• Matthew 9, 32-33a: The cure of a dumb.   In one only verse Matthew describes the arrival of the possessed person before Jesus, the expulsion of the demon and the attitude of Jesus, which in the fourth Gospel there is the attention and affection of Jesus with sick persons.  The illnesses were many, social security non existent. The illnesses were not only deficiencies of the body: deafness, blindness, paralysis, leprosy and so many other sicknesses. In fact, these illnesses were nothing else than a manifestation of a much deeper and vast evil which undermined the health of persons, and that is the total abandonment and the depressing and inhuman state in which they were obliged to live. The activity and the cures of Jesus were directed not only against physical sickness, but also and above all against this greater evil of material and spiritual abandonment, in which people were obliged to live the few years of life. Then, in addition to the economic exploitation which stole half of the family stipend, the official religion of that time, instead of helping people to find strength in God, to resist and have hope, taught that sickness was a punishment from God for sin. This increased in them the sentiment of exclusion and condemnation.  Jesus did all the contrary. The acceptance full of tenderness of Jesus and the cure of the sick form part of the effort to knit together again the human relationship among persons and to re-establish community and fraternal living in the villages of Galilee, his land. Matthew 9, 33b-34: The twofold interpretation of the cure of the dumb man. Before the cure of the possessed dumb man, the reaction of the people is one of admiration and of gratitude: “Nothing like this has ever been seen in Israel!”  The reaction of the Pharisee is one of mistrust and malice: “It is through the prince of devils that he driver out devils!”  They were not able to deny the facts which cause admiration in the people, the only way which the Pharisees find to neutralize the influence of Jesus before the people is to attribute the expulsion to the power of the evil one. Mark presents an extensive argument of Jesus to demonstrate the lack of coherence and the malice of the interpretation given by the Pharisees (Mk 3, 22-27).  Matthew does not present any response of Jesus to the interpretation of the Pharisees, because when malice is evident, truth shines by itself.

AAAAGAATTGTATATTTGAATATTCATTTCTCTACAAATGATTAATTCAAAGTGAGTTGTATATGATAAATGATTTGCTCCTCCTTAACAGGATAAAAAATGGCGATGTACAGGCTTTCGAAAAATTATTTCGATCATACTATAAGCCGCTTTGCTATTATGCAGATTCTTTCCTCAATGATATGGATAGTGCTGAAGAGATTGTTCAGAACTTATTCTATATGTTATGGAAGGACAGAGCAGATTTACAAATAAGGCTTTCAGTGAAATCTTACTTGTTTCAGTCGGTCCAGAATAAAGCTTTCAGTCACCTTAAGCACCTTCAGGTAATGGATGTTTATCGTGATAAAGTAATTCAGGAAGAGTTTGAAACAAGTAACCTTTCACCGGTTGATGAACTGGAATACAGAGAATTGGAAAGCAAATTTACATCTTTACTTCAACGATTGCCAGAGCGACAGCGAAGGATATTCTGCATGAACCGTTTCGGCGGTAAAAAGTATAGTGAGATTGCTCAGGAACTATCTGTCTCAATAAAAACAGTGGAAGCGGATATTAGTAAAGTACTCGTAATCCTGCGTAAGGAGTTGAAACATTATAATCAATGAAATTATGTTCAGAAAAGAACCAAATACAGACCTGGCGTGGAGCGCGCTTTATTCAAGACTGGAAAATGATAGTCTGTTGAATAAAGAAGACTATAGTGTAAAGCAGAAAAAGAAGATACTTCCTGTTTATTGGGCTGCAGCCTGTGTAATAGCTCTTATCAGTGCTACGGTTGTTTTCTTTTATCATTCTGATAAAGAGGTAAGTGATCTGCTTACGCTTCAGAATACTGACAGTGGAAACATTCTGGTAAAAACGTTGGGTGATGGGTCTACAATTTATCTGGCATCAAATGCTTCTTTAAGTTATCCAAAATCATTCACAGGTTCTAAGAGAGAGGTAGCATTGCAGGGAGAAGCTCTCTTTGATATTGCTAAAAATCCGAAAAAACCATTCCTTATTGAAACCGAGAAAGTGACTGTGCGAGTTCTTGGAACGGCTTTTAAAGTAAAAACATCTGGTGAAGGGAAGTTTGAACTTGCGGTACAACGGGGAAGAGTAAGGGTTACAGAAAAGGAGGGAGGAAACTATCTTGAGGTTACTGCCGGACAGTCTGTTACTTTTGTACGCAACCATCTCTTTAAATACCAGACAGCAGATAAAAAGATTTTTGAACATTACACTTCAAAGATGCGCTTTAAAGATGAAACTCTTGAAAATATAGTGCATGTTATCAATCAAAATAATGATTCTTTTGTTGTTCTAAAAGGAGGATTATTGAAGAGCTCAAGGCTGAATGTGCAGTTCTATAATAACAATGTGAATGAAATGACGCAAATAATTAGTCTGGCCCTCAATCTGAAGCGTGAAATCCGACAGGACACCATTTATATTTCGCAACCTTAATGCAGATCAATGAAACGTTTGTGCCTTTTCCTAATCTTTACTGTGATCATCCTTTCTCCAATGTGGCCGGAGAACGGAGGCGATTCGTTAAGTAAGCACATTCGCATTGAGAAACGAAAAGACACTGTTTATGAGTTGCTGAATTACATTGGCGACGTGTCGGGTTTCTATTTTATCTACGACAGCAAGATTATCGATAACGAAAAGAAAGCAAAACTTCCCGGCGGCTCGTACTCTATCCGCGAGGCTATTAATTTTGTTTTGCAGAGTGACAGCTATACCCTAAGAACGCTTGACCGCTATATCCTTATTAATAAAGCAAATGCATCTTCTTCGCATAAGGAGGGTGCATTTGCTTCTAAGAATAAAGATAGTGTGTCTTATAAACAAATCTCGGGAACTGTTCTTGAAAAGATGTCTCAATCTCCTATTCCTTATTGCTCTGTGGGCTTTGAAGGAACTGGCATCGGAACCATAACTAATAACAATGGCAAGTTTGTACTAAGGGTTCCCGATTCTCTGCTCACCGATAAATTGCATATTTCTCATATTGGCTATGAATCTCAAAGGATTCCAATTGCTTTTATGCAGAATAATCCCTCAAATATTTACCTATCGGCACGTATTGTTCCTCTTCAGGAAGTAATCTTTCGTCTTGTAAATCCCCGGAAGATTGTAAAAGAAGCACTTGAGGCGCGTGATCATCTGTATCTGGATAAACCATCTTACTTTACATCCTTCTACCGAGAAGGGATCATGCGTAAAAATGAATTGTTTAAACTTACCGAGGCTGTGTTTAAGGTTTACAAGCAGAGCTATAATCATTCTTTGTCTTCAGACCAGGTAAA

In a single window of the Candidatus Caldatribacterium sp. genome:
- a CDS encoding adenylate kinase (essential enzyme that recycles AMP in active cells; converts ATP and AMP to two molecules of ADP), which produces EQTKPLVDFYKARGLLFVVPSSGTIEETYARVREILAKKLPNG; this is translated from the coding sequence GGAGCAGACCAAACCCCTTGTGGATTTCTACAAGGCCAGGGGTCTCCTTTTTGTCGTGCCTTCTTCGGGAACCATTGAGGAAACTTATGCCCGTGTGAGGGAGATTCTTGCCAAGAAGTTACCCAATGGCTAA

• Matthew 9, 35: Tireless, Jesus goes through the villages. The description of the tireless activity of Jesus is beautiful, in which emerges the double concern to which we referred: the acceptance full of tenderness and the cure of the sick: “Jesus went through all the towns, teaching in their Synagogues, preaching the Gospel of the Kingdom and curing all kinds of diseases and all kinds of illness”. In the previous chapters, Matthew had already referred several times to this itinerant activity of Jesus in the villages and towns of Galilee (Mt 4, 23-24; 8, 16).